- Jimmy Carter's Close Encounter
- When a President Says He's Seen a UFO,
You Really Have to Wonder If the Truth Is Out There
- President Carter filed two formal reports
when he was governor of Georgia describing his observation of an unidentified
flying object to organizations that collect and promote UFO sightings as
unexplained phenomena. (ABCNEWS.com)
- Thirty years ago, Jimmy Carter risked
being labeled a "crackpot" when he said he saw a UFO. Now, other
prominent Americans join him.
- It was just another fun night at the
Lion's Club for Jimmy Carter - when suddenly from the sky a UFO "as
bright as the moon" flashed before his eyes.
- A red and green glowing orb radiated
as it hurtled across the southwestern Georgia skies that January 1969 evening.
Ten minutes later, it vanished.
- That was Jimmy Carter's story - and he's
sticking to it. Carter, then Georgia's governor, became the first major
politician to risk achieving "crackpot" status by claiming he
had had a close encounter.
- "I don't laugh at people any more
when they say they've seen UFOs," Carter said at a Southern Governors
Conference a few years later. "I've seen one myself."
- Meet the Fox Mulder of Silicon Valley
- Though an insignificant news tidbit back
then, Carter's sighting may have encouraged other people to step forward.
You could hardly say he started a trend, but he set a precedent. And recently,
several prominent people, including two astronauts and a renowned CEO,
have said they, too, are believers.
- Two weeks ago, Silicon Valley legend
Joe Firmage quit his job as the CEO of USWeb/CKS, a $2 billion company
that employs nearly 2,000 people. The reason: He's had contact with extraterrestrials
and wants to expose the government conspiracy to conceal a 1947 space crash
in Roswell, N.M.
- I'm not praying for a spacecraft to come
pick me up," says Firmage, who calls himself the "Fox Mulder
of Silicon Valley."
- "I'm just saying there is good,
rational, left-brain evidence of things out there."
- Firmage said his priorities shifted 15
months ago, after an encounter at his Los Gatos, Calif., home with a "remarkable
being" clothed in brilliant white light.
- "I don't call them aliens,"
he says. "I call them teachers."
- He says it's necessary to quit his high-paying
job because of the "public relations complications" it might
cause his company. He plans to write a book and is posting his findings
on his Web site.
- Astronauts Say Truth Is Out There
- The CIA closed the Colorado Project,
the last comprehensive government UFO probe, in the late 1960s, after a
government panel concluded "further extensive study of UFOs probably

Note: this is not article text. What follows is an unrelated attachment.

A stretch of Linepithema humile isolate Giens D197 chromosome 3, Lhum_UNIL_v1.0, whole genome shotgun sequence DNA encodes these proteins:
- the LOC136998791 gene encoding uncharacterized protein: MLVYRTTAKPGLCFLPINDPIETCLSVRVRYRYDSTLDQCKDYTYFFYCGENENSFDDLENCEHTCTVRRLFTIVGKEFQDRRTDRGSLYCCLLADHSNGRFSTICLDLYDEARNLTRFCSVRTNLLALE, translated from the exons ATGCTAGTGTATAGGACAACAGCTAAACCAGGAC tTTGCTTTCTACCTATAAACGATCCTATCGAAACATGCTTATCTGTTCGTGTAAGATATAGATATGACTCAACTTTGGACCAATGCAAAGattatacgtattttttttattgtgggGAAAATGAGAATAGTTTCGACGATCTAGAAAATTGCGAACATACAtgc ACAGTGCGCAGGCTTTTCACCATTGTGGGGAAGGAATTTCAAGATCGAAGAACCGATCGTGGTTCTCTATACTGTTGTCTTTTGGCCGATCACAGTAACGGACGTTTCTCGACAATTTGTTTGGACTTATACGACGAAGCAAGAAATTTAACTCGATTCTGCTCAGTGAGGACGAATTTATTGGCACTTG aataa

cannot be justified in the expectation that science will be advanced."
- But astronauts Edgar Mitchell and Gordon
Cooper say that new investigations are warranted in UFOs: 50 Years of Denial?,
a documentary set to air March 3 on The Learning Channel.
- "The evidence points to the fact
that Roswell was a real incident and that indeed an alien craft did crash
and that material was recovered from that crash site," says Mitchell,
who became the sixth man on the moon in the Apollo 14 mission.
- Mitchell doesn't say he's seen a UFO.
But he says he's met with high-ranking military officers who admitted involvement
with alien technology and hardware.
- Cooper told a U.N. committee recently,
"Every day in the U.S.A., our radar instruments capture objects of
form and composition unknown to us." In the documentary, Cooper speculates
that public skepticism toward UFOs will shift dramatically.
- Pictures of flying saucers strike a dramatic
image. But documentary filmmaker James Fox says it will take the testimony
of credible witnesses like these to change public opinion and force the
- "As a rule, I steer clear of pictures
and video footage of UFOs," he says. "If it's too good, people
think it's a fake, and if it's not good people think it's a fake."
- Mom, Dad, I've Seen a UFO
- Coming out of the closet - at least in
the UFO sense - is no easy task.
- "Most people who claim to see UFOs
lead sad lives. They get laughed at by colleagues and family. They become
outcasts," says Nick Pope, who was the British Ministry of Defense's
investigator in charge of UFO sightings from 1991 to 1994.
- "I've seen a lot of marriages end
in divorce because one partner is embarrassed that the other tells everyone
he's seen a UFO."
- Pope has interviewed thousands of people
who claim to have had paranormal experiences. "I can't say I have
proof these people really saw what they claim to have seen. But I believe
a lot of them were telling the truth. Many of them are credible. And some
of them have bizarre scars on their body that no doctor can explain."
- Pope notes a phenomenon that many of
the people he's interviewed have developed spontaneous skills in music,
painting, and poetry. "It can be a life-transforming event. Whatever
happened to these people," he says, "it somehow comes out."
- It's had to say how Carter was affected
by his close encounter. In recent years, Carter has become a prolific writer
and peace activist. But the former president has never really spoken of
the impact of those mysterious red and green lights all those years ago.
- Yet while he was on the campaign trail,
he tried to use it to his advantage. "A light appeared and disappeared
in the sky," he told a Washington Post reporter in 1975. "It
goes brighter and brighter - I have no idea what it was - I think it was
a light beckoning me to run in the California primary."